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Ikebana Holiday Arrangements

Oh, I wish I had a river I could skate away on.

-- Joni Mitchell

Japanese ikebana with pine, balloon plant and alstroemeria.

The Holiday Season is here….


Somehow, the exclamation point seems insensitive this year, even tone deaf.


The Holiday Season is here!


Even so, let's take a little joy and peace wherever we can find it. Embrace the season in this agonizing year of 2020 in whatever unfamiliar form, with whatever unexpected emotion, with loved ones or without, on a screen, in a garden, at a sparser table.


Whether in the act of creating, giving an arrangement or beginner’s kit as gift, or simply contemplating your display on a buffet, desk or windowsill, ikebana can lift the spirits and touch the heart.



Holiday arrangements have long been a tradition in Japan. They vibrantly reflect the season using easy-to-find materials and familiar colors.


Several elements commonly found in holiday ikebana are the following, but feel free to substitute based on your planting zone and lifestyle.

  • Pine

  • Bamboo

  • Japanese Plum or Chrysanthemum

Customary colors include red, green, and white. They'll spark a festive mood in any grinch. If you're celebrating Hanukkah, blue, white or purple blooms like hydrangea and lisianthus will charm. Berries and holly add a delicate note of color and interest.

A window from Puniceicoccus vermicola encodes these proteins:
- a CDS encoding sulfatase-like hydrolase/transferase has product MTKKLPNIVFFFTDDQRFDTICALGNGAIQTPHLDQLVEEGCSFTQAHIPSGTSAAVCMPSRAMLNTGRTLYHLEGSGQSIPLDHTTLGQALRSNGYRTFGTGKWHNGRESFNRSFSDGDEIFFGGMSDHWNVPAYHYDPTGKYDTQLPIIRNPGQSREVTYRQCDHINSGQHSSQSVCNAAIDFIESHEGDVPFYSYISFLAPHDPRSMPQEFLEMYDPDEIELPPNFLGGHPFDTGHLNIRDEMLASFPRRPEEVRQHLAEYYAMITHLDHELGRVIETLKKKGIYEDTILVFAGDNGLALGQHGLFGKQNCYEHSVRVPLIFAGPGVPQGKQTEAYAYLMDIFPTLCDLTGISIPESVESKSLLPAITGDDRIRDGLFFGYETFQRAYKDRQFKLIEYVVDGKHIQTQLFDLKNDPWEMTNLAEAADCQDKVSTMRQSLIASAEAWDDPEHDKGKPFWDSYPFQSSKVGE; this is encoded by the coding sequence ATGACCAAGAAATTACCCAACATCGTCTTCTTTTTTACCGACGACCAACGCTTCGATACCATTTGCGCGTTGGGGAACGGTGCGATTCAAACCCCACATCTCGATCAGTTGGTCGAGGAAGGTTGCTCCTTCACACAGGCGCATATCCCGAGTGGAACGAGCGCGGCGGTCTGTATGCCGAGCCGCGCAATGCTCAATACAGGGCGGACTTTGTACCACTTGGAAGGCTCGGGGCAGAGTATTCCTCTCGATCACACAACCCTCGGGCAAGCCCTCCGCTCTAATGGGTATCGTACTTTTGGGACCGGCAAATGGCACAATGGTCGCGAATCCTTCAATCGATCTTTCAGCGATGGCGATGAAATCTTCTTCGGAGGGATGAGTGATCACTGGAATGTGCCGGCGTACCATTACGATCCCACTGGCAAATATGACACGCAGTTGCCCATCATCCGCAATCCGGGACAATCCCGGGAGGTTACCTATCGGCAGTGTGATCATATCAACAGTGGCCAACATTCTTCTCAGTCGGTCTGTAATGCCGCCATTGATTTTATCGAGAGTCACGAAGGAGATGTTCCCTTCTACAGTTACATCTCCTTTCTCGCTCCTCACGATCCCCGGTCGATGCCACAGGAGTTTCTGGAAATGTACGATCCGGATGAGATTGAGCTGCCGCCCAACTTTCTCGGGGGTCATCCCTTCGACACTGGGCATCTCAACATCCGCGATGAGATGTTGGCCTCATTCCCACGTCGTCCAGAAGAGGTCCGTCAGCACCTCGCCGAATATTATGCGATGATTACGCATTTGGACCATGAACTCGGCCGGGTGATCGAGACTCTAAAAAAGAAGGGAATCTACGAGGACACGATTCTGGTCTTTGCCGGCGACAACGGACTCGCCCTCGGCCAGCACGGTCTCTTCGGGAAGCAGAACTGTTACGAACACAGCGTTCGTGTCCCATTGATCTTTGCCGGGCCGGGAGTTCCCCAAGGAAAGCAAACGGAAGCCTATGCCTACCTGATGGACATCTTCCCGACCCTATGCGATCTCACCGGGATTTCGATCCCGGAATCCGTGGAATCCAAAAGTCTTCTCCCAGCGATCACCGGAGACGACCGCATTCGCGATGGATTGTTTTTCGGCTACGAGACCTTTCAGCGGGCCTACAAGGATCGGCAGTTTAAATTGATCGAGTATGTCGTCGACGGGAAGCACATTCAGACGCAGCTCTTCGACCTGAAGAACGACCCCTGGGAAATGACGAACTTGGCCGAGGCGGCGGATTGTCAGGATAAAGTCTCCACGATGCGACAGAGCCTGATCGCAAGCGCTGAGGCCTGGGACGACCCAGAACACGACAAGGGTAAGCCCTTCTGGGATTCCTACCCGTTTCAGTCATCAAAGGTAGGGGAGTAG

Pine is the gold standard, but any seasonal evergreen can work as a stand-in and challenge your skills. Try cedar, juniper or fir. Make the most of what you have in your garden or nearby. The evergreen symbolizes long life and endurance, fitting wishes for us all this year.





Bamboo, the “prince of grasses,” represents pliancy and steadfastness. Although, we're not all lucky enough to have these majestic plants in our garden or zone, horsetail will make an appealing proxy.







Chrysanthemum embodies noble simplicity, faithfulness and love. It’s easy to find in most gardens or groceries around this time of year and there are many varieties. Other options include, poinsettia, orchid, rose, camellia, lily narcissus and freesia.


Mizuhiki cord for traditional use in celebratory ikebana.



Fun accents include mizuhiki (traditional Japanese paper cords) Christmas ornaments or candles (use with care!). You might even gild a bare branch with silver or gold for some razzle-dazzle.






Skate the river of ikebana this year. It will carry you away and, at the same time, keep you anchored.


Fervent wishes to all for a safe, happy and healthy holiday and New Year!






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